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COSO’s new ERM framework receives risk managers’ support

New guidance on enterprise risk management released earlier this month by the Committee of Sponsoring Organizations (or COSO) of the Treadway Commission has received the support of a key group of constituents: risk managers.

Similar in format to COSO’s 2013 internal control update, also authored by PwC under the oversight of an advisory council, COSO’s 2017 ERM framework has a principles-based approach.

RIMS, an international organization of chief risk officers and other risk managers, announced its support of COSO’s new ERM framework.

“RIMS members took advantage of the unique opportunity to influence one of the industry’s major guidance documents,” said Carol Fox, vice president of strategic initiatives at RIMS, in a post earlier this month on the RIMS blog.  

COSO’s ERM project marks the first time risk management professionals have participated formally on an advisory task force, with Fox serving as RIMS’ observer on the group. COSO’s five sponsoring organizations represent key sectors of the financial reporting and auditing profession, including the AICPA, the American Accounting Association, Financial Executives International, the Institute of Internal Auditors, and the Institute of Management Accountants.

Principles-based approachThe new ERM framework focuses on five interrelated components:

  • Governance and culture
  • Strategy and objective-setting
  • Performance
  • Review and revision
  • Information, communication, and reporting

The framework also identifies 20 principles which further define the components. The principles, components, and additional information can be found in the full ERM framework, available for purchase from the AICPA,, and in the executive summary available to the public at no charge.

Key changes to 2017 ERM frameworkIn addition to adopting a more principles-based approach, other key changes to COSO’s 2017 ERM framework vs. the 2004 ERM framework include the following:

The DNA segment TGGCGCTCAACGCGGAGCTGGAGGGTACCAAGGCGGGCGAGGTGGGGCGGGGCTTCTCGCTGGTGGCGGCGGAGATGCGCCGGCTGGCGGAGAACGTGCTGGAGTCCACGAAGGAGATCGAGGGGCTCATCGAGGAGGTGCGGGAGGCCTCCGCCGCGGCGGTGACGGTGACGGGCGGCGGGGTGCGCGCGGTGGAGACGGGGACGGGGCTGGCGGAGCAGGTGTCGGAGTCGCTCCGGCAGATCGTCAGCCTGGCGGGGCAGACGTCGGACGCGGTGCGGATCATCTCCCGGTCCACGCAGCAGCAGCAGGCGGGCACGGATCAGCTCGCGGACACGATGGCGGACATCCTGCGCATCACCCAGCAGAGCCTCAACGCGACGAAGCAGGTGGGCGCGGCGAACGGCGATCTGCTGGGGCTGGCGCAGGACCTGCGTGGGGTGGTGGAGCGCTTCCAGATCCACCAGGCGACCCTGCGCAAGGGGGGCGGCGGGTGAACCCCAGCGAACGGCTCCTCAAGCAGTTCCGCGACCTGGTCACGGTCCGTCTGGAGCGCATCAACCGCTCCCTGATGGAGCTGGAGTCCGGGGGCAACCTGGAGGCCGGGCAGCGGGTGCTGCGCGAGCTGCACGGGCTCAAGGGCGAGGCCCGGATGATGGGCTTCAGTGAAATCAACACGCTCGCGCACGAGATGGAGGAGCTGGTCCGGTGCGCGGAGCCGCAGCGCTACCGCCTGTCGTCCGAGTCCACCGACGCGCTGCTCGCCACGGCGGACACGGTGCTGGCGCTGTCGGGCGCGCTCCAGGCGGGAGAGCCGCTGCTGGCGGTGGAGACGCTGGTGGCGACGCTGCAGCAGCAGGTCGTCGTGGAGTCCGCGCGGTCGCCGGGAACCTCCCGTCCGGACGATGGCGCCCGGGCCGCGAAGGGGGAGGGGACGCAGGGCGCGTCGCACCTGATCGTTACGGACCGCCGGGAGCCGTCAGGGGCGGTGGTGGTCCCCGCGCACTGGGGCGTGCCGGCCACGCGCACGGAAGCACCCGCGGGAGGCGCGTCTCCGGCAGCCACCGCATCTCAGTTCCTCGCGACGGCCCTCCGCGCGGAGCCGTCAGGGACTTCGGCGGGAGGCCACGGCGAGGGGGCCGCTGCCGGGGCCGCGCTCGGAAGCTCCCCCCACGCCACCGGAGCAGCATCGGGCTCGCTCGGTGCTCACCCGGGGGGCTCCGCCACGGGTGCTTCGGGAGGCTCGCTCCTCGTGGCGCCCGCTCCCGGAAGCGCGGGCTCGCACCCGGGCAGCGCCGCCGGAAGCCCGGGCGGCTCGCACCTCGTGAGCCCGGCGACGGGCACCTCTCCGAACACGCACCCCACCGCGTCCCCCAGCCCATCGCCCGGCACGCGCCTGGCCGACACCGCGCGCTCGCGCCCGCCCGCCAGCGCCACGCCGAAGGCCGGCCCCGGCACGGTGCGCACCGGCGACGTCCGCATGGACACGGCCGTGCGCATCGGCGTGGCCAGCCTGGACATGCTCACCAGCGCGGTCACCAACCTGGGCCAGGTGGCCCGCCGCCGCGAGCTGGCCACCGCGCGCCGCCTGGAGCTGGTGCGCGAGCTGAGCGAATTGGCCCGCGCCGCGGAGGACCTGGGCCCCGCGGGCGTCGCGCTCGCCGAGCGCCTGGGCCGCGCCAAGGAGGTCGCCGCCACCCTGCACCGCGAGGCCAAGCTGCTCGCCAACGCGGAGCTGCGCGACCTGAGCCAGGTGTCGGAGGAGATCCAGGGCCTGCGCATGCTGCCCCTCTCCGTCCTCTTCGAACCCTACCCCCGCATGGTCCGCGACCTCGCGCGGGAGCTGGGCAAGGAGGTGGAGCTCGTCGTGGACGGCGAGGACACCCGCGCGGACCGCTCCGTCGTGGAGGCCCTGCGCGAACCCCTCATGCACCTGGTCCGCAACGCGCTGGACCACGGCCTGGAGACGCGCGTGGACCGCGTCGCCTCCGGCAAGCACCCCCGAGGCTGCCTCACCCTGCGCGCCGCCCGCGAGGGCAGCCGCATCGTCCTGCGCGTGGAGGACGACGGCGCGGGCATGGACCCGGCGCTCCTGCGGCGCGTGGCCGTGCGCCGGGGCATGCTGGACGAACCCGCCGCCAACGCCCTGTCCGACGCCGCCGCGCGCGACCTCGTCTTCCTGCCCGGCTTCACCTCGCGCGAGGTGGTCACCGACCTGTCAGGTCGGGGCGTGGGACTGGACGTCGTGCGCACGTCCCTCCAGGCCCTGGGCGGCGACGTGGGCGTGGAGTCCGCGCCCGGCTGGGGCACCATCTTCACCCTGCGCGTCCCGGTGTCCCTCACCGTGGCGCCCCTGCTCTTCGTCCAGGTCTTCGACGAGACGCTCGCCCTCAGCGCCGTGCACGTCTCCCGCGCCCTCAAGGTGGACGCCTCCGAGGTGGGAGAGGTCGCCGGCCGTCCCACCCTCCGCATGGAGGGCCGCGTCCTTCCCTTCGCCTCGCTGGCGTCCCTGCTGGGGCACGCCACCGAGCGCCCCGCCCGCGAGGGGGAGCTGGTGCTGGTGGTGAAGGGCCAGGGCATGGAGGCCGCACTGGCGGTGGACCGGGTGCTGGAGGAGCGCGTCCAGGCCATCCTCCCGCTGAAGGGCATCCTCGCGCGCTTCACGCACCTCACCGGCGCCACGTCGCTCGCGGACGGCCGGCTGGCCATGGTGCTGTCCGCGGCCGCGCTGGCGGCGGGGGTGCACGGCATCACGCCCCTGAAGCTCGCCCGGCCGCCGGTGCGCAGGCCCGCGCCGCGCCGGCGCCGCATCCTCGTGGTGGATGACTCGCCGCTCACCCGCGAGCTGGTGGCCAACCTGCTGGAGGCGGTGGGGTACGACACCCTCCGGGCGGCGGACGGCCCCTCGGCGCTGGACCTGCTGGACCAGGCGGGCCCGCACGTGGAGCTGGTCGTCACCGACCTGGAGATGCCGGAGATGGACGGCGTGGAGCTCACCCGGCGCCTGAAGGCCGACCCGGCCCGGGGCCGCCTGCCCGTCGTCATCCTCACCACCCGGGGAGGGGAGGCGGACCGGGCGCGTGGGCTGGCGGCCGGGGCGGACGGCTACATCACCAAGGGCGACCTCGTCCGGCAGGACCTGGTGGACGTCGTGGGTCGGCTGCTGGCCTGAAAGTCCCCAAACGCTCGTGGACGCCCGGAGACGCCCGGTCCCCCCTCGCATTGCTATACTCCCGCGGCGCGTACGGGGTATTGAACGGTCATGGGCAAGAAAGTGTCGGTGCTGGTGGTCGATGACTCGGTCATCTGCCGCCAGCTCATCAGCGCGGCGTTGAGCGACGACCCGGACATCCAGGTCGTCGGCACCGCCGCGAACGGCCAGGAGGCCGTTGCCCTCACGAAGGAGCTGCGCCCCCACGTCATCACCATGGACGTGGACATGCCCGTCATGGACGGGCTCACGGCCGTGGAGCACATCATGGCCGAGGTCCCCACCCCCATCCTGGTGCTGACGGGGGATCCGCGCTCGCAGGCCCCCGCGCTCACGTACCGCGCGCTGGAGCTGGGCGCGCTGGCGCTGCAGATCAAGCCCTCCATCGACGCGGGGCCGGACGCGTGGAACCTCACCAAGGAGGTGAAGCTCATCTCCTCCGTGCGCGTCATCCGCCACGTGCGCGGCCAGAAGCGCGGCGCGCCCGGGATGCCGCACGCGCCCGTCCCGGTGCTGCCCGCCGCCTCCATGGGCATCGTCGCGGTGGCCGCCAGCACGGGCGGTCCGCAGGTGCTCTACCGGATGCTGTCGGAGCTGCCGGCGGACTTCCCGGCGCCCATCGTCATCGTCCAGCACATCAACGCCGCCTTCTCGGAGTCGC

• It simplifies the definition of enterprise risk management.
  • It emphasizes the relationship between risk and value.
  • It renews the focus on the integration of enterprise risk management.
  • It examines the role of culture.
  • It elevates the discussion of strategy.
  • It enhances the alignment between performance and enterprise risk management.
  • It links enterprise risk management into decision-making more explicitly.
  • It delineates between enterprise risk management and internal control.
  • It refines risk appetite and tolerance.

Relationship to COSO 2013 internal control frameworkOne important distinction between COSO’s 2017 ERM framework and COSO’s 2013 internal control-integrated framework is that COSO 2013 is the de facto standard for regulatory reporting purposes to comply with Sarbanes-Oxley Section 404(a) and 404(b) reporting on internal control over financial reporting by management and auditors. De facto acceptance of COSO’s 2013  internal control framework traces to its widespread use in practice, as amplified in the explicit acknowledgement of the acceptability of COSO’s internal control framework in the SEC’s rule on management reporting on internal control. AICPA rules relating to internal control engagements for private companies similarly reference COSO.

Internal control is a component of ERM, subsumed within the ERM framework. However, COSO’s internal control framework is not superseded by the COSO 2017 ERM framework.

COSO says as much in the forward to its ERM framework: “The two publications are distinct and have different focuses; neither supersedes the other.” This point is detailed further in COSO’s FAQs, which note that internal control over financial reporting is a fundamental aspect of ERM, and that the two documents complement each other, but neither document supersedes the other.

Read more in “The top changes to the COSO ERM framework you need to know now,” by PwC.

How CFOs can best work with CROsIn comments sent to the MACPA blog, RIMS’ Carol Fox addressed the question of how CROs can best work with CFOs and the finance function  in coordinating the risk management function.

“The roles of CFO and CRO are complementary,” says Fox. “Both are accountable for setting and reinforcing expectations – along with the entire management team — as to how deeply and broadly ERM is integrated into decision-making for strategic, tactical and operational activities.”

“CROs are seen as strategic advisors that ‘think about risk differently’ while leading the risk management plan, processes and practices to build organizational competencies,” she added. “CFOs, who are stepping into the role of strategic decision-maker as well as finance leader, tend to be quite knowledgeable about cross-functional risks, economic trends and emerging issues.”

The collaboration between CROs and CFOs, Fox said, “leads to greater insights and overall performance improvement.”


Edith Orenstein